Malaria is a risk throughout the country so anti-malaria tablets are essential, as is being up to date with your travel vaccinations. Don’t drink the tap water – it isn’t safe – and make sure ice in drinks is made from filtered water. If you plan to spend time in rural areas, a basic first aid kit is useful – particularly for traveller’s diarrhoea, cuts and scratches from forest walks and antihistamines if you react from insect bites.
French is the second official language so French-speaking travellers have an advantage when it comes to communicating with the locals. English is now being taught in most schools and becoming more popular, especially amongst local guides and in hotels. But those who don’t speak French – like me – will need patience and charades in rural communities and with the older generation.
Madagascar has a diverse landscape with rainforests, dry forests, deserts, rivers, mountains and beaches. It has a varied climate to match and depending on the time of year and location on the island, you may encounter rain, stifling humidity, dry heat, pleasant days and cool nights. Light and comfortable layers are ideal for varied weather and you’ll also appreciate good walking shoes, a waterproof jacket, sunscreen and a hat.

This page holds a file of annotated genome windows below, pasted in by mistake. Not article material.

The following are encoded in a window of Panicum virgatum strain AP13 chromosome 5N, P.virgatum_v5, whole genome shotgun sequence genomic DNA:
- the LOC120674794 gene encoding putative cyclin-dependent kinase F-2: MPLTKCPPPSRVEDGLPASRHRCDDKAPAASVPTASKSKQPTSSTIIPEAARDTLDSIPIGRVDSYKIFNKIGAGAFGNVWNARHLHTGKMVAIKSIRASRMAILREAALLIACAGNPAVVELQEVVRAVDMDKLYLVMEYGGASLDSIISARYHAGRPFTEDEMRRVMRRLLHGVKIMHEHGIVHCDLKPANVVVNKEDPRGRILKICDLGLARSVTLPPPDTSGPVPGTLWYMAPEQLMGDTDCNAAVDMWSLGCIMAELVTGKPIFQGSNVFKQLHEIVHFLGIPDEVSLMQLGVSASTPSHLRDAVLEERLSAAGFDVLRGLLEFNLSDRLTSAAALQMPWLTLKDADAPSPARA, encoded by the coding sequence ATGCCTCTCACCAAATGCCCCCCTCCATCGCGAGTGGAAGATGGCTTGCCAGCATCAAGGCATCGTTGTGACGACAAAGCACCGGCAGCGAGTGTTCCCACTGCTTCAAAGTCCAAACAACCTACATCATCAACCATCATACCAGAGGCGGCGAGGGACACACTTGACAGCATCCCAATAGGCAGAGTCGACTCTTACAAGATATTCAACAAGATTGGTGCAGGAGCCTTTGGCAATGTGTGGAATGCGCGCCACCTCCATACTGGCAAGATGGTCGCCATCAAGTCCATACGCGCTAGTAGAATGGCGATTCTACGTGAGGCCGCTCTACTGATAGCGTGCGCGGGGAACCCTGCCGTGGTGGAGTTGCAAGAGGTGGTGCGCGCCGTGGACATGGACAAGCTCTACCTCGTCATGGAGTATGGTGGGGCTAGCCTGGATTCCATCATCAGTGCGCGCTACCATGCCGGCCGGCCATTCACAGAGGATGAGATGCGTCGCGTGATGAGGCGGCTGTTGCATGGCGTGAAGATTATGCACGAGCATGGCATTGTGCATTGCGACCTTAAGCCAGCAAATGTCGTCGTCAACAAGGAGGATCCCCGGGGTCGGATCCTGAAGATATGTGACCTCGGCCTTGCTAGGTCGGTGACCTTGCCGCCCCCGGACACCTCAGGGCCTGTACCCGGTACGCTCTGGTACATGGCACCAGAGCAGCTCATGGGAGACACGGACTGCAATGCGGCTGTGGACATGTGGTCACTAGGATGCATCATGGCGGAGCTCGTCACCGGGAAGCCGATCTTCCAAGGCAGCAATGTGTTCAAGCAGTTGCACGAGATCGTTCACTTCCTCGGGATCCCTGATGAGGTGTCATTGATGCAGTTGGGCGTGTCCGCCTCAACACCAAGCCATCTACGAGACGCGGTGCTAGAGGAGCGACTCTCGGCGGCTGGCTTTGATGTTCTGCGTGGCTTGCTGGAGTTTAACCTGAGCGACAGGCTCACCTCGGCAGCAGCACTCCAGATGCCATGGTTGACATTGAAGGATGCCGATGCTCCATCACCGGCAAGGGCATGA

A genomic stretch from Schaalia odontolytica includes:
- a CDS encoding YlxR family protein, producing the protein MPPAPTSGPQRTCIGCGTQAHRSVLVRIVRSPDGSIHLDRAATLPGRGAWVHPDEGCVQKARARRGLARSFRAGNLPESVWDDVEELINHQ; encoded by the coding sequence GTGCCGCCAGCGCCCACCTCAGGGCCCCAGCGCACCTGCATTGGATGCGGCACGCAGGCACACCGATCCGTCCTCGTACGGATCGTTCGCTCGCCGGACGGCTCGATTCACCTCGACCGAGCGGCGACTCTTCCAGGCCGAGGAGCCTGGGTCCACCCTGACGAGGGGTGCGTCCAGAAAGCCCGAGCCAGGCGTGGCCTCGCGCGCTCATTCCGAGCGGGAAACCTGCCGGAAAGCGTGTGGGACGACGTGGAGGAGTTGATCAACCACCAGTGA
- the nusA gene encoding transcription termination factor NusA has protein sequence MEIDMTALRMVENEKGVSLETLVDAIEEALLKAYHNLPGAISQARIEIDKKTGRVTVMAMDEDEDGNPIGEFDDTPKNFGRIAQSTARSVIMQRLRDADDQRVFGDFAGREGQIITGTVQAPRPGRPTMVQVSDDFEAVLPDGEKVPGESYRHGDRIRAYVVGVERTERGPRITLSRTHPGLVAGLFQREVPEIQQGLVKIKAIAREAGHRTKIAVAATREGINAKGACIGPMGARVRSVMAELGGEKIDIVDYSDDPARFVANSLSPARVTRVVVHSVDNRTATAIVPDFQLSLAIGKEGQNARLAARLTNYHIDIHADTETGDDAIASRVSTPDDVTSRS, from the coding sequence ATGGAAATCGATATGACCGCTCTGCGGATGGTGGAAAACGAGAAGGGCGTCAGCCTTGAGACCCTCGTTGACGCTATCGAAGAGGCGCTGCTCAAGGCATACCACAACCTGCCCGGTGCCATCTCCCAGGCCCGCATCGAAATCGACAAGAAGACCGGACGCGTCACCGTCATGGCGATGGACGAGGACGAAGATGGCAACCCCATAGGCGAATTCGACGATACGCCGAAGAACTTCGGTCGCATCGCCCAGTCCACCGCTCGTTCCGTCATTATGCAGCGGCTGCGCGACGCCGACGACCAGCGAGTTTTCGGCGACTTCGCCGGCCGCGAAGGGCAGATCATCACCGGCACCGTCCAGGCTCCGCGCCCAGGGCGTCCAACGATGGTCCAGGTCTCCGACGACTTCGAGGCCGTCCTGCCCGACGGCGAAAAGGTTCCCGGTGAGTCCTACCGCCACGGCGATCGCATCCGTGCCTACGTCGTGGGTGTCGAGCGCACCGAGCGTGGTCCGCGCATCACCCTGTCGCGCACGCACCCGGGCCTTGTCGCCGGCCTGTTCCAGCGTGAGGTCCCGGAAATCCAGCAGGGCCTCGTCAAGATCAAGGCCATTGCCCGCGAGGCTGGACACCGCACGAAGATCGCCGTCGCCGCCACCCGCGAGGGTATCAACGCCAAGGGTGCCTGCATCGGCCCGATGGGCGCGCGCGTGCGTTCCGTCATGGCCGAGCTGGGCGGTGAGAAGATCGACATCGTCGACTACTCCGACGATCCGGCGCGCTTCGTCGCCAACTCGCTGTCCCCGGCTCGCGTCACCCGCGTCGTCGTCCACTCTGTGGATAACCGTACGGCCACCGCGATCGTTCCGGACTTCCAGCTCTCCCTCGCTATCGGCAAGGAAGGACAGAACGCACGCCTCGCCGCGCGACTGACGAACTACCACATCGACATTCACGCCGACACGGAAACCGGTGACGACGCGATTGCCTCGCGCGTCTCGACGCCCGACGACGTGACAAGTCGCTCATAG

Although geared and keen for tourists, Madagascar is still one of the poorest countries in the world. High-end resorts and hotels are continuing to appear in some locations, but arrive with realistic expectations to avoid disappointment. Many accommodation choices in rural areas only have electricity via a generator that is run during restricted hours, limited food options and no Wi-Fi. Having said that, they are also often located amongst spectacular scenery and surrounded by the songs of the great outdoors, so bring a good torch, slow down and soak it up.
Fady is a key feature of the Malagasy lifestyle, essentially meaning ‘taboo’ or ‘forbidden’. A fady is a belief passed down through generations that influences local behaviour in relation to food, people or places. It may be consistent across the country or vary from region to region. Although tourists are not expected to adhere to fady, it’s respectful to follow it when advised. For example, guides in the Tsingy of Bemaraha will tell you it is disrespectful to point at something with your forefinger, asking you instead to point with all five fingers, a gesture of respect that will be appreciated by the locals.